Functional training will help you avoid injury and turn physical limiters into a positive force. Sounds good, right? But what is functional training? Functional training, also known as FT, refers to a well-rounded training program that integrates activities that contribute to better, more efficient and safer performance of real world activities or sports movements. The goal of functional training is to create improved balance and muscular control because the human body should be able to achieve and maintain balance and control during movement in a range of conditions, different positions, various planes and a variety of angles, in order to be totally functional.
Focusing exclusively on swimming, cycling and running only works the body in one plane of motion. Exercising solely in the same plane of motion will cause the body to develop muscularly tight areas as well as muscular imbalances that lead to injury, biomechanical inefficiencies and wasted effort. In turn, athletes must include functional training to even out the imbalances and alleviate the tight areas.
As a triathlete, functional strength training should consist of three specific components:
1. Functional sport-specific strength
2. Development of underdeveloped muscle groups
3. Improvement of flexibility and mobility
Check out what else you should consider with functional strength training.
By Matt Fitzgerald | Active.com
The duel between triathlon legends Dave Scott and Mark Allen at the 1989 Ironman World Championship is remembered as one of the greatest races in the history of endurance sports. In that race the longtime rivals swam, biked, and ran neck and neck for eight full hours until, with 1.7 miles left in the 140.6-mile competition, Allen broke away from Scott on the last hill to claim his first Ironman victory after six failures and five losses to Scott.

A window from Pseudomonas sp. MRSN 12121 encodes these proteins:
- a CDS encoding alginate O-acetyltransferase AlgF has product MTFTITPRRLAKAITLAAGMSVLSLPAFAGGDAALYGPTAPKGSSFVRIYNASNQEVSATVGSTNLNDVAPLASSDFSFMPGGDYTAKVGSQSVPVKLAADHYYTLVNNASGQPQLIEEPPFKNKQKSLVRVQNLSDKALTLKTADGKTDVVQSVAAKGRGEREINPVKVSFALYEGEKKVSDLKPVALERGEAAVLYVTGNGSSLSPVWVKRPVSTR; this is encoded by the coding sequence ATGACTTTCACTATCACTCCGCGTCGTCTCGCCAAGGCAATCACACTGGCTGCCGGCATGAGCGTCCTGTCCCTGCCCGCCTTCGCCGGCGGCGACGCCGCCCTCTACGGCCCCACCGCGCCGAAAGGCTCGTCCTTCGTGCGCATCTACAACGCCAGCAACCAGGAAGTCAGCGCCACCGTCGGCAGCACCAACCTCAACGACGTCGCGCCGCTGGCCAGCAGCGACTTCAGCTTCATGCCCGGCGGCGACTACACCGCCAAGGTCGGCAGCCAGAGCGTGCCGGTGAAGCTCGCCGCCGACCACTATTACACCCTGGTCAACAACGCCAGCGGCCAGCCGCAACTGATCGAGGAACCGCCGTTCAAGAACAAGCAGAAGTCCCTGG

The battle caused so much excitement as it unfolded that a caravan of trucks, cars, motorcycles, mopeds, and bikes that was almost a quarter-mile in length formed behind Scott and Allen as the rivals scorched the marathon side by side. Among those in the caravan was Bob Babbitt, the 38-year-old publisher of Competitor magazine, who dubbed the epic battle “Iron War” in the next issue of his publication. The name stuck.
What Dave Scott and Mark Allen achieved on that magical day would have been considered impossible by most people. They broke Dave Scott’s 1986 course record by nearly 20 minutes. Third-place finisher Greg Welch was three miles from the finish line when Allen crossed it. And Allen and Scott’s marathon times of 2:40:04 and 2:41:02 still stand as the two fastest run splits in the history of the race. (What’s more, run splits included bike-run transition times in those days before chip timing. Allen and Scott’s actual marathon times not including their transitions were closer to 2:38:49 and 2:39:47, respectively.)
I’ve had a personal fascination with Iron War ever since it happened. Last year I decided to indulge that fascination by writing a book about it. Iron War: Dave Scott, Mark Allen & The Greatest Race Ever Run has just been released by VeloPress. My goal was not just to write the definitive account of the race in its broader context of Scott and Allen’s amazing rivalry and incredible careers, but to explore how they were able to achieve the impossible together on October 14, 1989.
Some of the answers I uncovered in this journey may serve as valuable lessons to other triathletes seeking their own breakthroughs. One of these lessons centers on what might be called the competition effect. When I interviewed Dave Scott for the book I asked him how much slower he thought he would have gone in the race if Mark Allen had not been there to push him. He said maybe 10 seconds. I love the spirit behind that answer, but I don’t believe it!
Check out the rest of the article.
By Nathan Koch, P.T., A.T.C. | www.swimbikerun.com
Cycling is an extremely repetitive sport that involves long duration and high-intensity training—which can ultimately lead to injury. Much like changing your car’s oil allows it to perform better and last longer, these five injury prevention techniques can help you perform at a higher level and reduce your risk of overuse.
1. Pre-workout: Perform dynamic stretches for 5–10 minutes, such as leg crossovers and scorpions to open up the hips and spine. They will help reduce joint and muscle stiffness prior to hopping on the bike.
2. During the workout: Keep your cadence at 90 rpm or greater to reduce stress on the knee, specifically the patellofemoral joint (kneecap area). High-intensity training at lower rpm may have rewards but also comes with greater injury risk.
3. Post-workout: Use the foam roller to reduce muscle soreness and tightness. Focus on the iliotibial band, quadriceps and piriformis (a deep gluteal muscle).
Read two more cycling injury prevention tips.